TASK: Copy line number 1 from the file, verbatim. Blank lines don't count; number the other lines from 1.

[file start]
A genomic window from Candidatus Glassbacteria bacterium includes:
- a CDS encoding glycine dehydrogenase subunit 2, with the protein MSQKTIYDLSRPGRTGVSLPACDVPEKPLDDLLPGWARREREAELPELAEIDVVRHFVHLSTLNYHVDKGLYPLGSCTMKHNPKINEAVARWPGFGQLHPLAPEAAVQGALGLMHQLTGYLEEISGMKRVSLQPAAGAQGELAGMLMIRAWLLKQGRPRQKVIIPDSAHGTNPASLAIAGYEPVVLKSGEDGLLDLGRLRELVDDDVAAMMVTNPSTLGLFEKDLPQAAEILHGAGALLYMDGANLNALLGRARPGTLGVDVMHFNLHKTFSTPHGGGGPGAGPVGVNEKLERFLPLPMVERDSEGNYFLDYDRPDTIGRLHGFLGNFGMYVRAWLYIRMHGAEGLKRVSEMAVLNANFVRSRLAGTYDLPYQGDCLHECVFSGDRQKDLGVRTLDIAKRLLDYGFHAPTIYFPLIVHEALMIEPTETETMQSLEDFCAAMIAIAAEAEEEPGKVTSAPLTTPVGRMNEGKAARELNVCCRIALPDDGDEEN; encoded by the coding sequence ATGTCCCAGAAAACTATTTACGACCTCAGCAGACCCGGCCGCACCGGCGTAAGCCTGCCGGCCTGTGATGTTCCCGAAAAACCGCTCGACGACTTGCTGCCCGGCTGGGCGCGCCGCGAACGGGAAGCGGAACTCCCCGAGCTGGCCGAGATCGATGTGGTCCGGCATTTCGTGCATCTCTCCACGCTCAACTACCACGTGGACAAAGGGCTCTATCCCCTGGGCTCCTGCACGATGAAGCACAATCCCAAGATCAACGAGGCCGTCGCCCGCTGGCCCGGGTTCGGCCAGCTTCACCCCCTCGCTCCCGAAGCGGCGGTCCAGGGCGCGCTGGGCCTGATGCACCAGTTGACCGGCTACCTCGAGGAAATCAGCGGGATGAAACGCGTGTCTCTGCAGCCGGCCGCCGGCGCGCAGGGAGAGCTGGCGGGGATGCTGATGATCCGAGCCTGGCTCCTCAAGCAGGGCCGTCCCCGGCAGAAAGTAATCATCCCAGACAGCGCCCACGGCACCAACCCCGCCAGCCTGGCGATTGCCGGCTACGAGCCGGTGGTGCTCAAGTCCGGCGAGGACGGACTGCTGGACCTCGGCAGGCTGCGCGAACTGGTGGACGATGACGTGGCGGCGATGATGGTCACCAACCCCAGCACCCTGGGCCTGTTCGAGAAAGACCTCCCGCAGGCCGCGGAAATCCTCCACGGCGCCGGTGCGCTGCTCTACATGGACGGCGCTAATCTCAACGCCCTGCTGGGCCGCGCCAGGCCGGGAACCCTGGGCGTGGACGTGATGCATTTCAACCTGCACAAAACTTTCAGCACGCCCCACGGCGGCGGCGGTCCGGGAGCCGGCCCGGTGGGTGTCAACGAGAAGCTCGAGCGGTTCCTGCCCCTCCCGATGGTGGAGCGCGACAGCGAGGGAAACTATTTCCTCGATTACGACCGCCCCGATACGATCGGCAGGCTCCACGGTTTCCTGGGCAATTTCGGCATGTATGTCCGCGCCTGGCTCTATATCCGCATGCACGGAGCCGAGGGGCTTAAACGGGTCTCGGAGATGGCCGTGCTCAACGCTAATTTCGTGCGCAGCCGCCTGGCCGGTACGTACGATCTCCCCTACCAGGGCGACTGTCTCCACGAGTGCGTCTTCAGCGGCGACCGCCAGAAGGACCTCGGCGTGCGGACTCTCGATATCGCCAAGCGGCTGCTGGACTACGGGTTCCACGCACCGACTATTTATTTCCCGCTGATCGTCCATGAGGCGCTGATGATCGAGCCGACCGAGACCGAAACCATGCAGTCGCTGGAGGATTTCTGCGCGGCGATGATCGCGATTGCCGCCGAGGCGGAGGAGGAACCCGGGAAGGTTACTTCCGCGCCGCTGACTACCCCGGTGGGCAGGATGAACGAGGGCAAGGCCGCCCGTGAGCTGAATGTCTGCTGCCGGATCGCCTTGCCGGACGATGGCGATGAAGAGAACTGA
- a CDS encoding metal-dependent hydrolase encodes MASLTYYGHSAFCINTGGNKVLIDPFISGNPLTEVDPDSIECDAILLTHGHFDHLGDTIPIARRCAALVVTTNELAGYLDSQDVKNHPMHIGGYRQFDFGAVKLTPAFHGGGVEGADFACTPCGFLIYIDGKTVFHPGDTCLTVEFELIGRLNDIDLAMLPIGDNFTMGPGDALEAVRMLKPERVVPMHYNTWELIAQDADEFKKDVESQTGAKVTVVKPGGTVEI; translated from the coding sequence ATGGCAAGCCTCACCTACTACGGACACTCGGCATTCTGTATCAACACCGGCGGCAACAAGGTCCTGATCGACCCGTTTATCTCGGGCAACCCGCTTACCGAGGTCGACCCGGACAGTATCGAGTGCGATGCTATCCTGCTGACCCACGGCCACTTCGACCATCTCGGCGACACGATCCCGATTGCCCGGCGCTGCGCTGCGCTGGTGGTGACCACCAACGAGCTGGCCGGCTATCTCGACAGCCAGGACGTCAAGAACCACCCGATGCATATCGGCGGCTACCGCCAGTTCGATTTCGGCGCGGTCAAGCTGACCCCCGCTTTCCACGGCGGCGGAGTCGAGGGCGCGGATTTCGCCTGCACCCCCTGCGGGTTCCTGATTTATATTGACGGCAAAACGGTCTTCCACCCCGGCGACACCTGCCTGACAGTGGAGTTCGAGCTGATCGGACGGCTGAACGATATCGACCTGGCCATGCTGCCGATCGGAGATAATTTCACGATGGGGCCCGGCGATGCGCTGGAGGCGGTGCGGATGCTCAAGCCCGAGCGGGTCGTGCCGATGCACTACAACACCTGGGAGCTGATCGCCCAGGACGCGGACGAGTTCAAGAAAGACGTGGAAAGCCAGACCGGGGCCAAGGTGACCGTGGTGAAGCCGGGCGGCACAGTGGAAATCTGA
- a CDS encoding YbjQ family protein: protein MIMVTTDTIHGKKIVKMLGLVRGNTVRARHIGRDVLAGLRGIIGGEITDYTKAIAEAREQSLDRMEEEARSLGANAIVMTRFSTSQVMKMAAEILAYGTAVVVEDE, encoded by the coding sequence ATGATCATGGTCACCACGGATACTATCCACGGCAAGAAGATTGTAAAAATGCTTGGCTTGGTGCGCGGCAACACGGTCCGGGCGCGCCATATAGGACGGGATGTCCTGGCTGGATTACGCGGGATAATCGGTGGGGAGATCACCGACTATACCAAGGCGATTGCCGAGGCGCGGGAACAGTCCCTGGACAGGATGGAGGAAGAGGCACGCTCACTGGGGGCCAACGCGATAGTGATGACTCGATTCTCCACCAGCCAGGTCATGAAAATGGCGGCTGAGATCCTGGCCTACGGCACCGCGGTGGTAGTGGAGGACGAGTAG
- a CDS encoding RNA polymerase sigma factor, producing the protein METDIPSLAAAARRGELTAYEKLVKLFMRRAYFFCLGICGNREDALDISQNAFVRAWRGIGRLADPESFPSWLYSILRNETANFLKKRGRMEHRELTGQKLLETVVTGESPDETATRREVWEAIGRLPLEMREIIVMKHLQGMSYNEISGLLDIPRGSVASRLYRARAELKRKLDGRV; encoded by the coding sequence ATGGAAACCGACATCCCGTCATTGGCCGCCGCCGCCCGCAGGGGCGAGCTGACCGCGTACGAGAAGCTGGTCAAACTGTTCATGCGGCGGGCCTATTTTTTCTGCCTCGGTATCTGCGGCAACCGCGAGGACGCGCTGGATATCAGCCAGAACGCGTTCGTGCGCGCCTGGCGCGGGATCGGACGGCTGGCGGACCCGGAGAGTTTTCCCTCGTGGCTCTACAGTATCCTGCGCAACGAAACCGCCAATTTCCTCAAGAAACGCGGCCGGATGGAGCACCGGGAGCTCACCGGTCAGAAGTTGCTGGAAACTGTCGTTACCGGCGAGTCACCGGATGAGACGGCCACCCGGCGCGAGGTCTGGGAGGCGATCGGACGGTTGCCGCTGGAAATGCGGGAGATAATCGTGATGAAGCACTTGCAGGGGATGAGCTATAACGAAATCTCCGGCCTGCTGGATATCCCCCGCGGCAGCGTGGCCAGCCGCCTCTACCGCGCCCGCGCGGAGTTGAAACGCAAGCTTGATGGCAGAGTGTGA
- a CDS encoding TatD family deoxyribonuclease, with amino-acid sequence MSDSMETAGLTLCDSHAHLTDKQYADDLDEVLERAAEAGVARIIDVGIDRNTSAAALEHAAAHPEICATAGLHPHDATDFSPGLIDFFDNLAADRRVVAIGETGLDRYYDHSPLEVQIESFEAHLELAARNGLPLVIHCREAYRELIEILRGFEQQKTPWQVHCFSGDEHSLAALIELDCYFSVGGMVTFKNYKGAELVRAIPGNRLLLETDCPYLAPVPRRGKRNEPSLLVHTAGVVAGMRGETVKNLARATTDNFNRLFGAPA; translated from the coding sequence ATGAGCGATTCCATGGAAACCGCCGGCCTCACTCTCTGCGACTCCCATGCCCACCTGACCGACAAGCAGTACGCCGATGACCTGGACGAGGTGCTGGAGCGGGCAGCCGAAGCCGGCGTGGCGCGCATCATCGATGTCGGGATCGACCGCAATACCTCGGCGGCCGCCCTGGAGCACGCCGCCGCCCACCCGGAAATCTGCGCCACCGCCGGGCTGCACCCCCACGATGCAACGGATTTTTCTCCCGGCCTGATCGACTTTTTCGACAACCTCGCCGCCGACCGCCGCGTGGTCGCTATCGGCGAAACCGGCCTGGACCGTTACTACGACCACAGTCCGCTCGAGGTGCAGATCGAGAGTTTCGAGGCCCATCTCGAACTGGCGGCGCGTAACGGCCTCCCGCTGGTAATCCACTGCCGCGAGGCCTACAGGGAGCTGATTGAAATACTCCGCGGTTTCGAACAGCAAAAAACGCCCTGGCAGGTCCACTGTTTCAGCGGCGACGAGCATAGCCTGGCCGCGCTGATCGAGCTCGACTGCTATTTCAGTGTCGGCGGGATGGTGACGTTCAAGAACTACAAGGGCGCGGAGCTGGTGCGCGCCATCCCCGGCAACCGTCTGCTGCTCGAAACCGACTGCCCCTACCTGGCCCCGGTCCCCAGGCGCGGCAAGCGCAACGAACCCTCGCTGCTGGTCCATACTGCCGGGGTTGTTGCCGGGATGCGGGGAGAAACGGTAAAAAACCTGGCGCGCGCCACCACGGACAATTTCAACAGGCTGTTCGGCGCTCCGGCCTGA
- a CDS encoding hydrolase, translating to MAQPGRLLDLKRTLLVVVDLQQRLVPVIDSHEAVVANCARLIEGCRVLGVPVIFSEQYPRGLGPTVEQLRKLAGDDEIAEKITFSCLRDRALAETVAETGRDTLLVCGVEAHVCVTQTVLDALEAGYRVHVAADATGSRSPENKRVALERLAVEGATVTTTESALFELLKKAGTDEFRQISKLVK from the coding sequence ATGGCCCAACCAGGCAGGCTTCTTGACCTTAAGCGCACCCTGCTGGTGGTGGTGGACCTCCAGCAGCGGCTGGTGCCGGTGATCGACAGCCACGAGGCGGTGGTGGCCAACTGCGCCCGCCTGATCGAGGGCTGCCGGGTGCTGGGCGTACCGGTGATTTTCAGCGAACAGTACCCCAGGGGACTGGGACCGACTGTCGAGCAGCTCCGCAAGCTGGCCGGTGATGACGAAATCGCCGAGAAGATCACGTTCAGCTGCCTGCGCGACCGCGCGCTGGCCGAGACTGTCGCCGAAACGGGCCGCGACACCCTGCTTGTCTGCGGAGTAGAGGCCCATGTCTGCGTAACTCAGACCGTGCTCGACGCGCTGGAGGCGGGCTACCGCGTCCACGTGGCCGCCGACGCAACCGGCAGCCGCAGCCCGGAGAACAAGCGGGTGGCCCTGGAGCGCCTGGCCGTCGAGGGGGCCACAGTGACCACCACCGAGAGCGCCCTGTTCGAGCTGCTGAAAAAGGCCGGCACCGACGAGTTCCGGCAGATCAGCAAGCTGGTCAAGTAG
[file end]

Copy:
A genomic window from Candidatus Glassbacteria bacterium includes: